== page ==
Archive for May, 2013

Take a seat

Monday, May 27th, 2013

If I were a psychologist, I would study what motivates people to take action. Something along the lines of “Why does someone – who has thought about exercising for years – finally get motivated to start going to the gym?” Or why does someone finally quit smoking? I would love to know what pushes someone over the edge of knowing something would be good for them to actually taking steps to make it happen.

I suppose the reason that I’ve thought about motivation – in between the usual logistical questions that occupy my brain such as “what are we going to have for dinner” and “when can I squeeze in a trip to Target” – is because in the month since we moved across the street, I have taken action about some of the small issues of life that have annoyed me for years, yet I could never find the motivation to do anything about them.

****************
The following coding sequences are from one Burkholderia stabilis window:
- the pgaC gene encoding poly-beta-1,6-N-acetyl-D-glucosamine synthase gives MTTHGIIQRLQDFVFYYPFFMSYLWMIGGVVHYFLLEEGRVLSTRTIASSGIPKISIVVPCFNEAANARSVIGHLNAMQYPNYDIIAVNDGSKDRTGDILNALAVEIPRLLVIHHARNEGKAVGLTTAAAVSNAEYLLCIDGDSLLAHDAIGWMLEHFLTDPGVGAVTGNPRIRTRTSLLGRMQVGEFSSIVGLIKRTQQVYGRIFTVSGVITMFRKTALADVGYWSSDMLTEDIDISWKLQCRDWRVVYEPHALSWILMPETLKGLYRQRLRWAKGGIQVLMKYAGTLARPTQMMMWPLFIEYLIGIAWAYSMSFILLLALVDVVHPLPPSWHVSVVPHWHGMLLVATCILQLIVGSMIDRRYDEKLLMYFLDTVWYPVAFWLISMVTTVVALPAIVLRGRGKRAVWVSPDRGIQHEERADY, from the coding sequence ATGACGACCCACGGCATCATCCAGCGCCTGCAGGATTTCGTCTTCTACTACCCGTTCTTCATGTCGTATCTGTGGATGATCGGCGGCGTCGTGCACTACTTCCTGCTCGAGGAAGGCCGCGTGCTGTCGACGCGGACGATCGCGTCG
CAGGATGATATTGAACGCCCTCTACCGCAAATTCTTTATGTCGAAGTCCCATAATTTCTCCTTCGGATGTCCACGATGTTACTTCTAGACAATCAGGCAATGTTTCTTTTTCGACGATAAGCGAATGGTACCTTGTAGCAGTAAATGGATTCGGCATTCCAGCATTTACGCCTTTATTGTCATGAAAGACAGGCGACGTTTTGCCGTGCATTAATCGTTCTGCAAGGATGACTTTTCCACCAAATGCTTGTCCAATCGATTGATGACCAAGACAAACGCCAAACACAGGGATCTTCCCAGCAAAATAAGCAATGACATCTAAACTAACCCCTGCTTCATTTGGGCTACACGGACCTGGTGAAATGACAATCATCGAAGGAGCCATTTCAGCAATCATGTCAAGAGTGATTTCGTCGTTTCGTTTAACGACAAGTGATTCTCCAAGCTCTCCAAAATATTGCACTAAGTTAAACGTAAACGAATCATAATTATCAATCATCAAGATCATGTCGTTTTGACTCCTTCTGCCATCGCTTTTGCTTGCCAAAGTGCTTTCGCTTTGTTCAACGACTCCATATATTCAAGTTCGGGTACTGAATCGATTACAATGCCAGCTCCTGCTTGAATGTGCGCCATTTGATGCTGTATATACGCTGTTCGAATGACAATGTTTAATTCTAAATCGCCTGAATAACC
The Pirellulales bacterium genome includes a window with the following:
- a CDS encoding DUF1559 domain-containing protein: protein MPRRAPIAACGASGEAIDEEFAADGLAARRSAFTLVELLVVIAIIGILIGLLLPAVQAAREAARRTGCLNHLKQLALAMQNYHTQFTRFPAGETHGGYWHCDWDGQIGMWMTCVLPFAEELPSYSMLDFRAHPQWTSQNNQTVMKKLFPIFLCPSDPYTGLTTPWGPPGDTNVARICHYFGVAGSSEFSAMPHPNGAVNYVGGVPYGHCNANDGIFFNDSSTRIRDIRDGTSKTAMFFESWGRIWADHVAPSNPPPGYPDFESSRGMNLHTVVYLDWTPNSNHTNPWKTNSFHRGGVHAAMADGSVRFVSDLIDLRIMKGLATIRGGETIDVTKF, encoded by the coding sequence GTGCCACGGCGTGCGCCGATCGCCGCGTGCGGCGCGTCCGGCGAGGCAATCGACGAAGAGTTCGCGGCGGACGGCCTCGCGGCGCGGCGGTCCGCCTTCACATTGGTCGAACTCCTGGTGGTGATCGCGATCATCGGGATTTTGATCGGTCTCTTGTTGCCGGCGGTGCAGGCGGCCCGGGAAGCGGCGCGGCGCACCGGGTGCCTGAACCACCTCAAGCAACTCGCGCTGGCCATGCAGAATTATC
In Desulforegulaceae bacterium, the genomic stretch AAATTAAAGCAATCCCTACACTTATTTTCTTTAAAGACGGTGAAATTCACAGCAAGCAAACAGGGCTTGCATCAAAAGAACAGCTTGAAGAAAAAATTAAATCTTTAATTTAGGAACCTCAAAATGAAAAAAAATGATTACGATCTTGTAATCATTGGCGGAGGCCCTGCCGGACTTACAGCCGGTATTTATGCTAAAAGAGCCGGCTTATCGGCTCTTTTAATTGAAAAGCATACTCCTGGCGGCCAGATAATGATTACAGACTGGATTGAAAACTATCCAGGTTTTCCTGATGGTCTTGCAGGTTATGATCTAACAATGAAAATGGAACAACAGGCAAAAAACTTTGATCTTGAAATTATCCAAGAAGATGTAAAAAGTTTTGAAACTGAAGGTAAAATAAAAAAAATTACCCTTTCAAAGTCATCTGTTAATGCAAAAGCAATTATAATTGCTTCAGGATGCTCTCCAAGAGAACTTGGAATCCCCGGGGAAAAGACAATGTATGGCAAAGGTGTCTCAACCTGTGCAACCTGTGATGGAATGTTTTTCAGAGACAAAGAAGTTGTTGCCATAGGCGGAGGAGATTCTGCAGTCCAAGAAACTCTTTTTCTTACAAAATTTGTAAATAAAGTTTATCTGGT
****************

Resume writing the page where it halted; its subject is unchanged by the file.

Let me give you an example: for probably the last five years, I’ve looked at the holes in the upholstery on the chairs of our kitchen table and thought, “That really looks bad. I wouldn’t want any guests to see that; I should really replace that fabric.” The reason the cushions were shredded in the first place was because the orange devil that we call Nigel, our cat, decided one day that he hated that blue plaid fabric and went after it with his claws.

I looked at those ugly cushions for years – but did I do anything about them? Nope – at least not until this weekend. All it took was a trip to JoAnn’s, $18 worth of fabric, a screwdriver and staple gun, and a couple of hours to cut and cover over the stained and slit seats. It made me so happy when the first thing that caught my eye in the room this morning was the fresh, red-and-white checked seat cushions.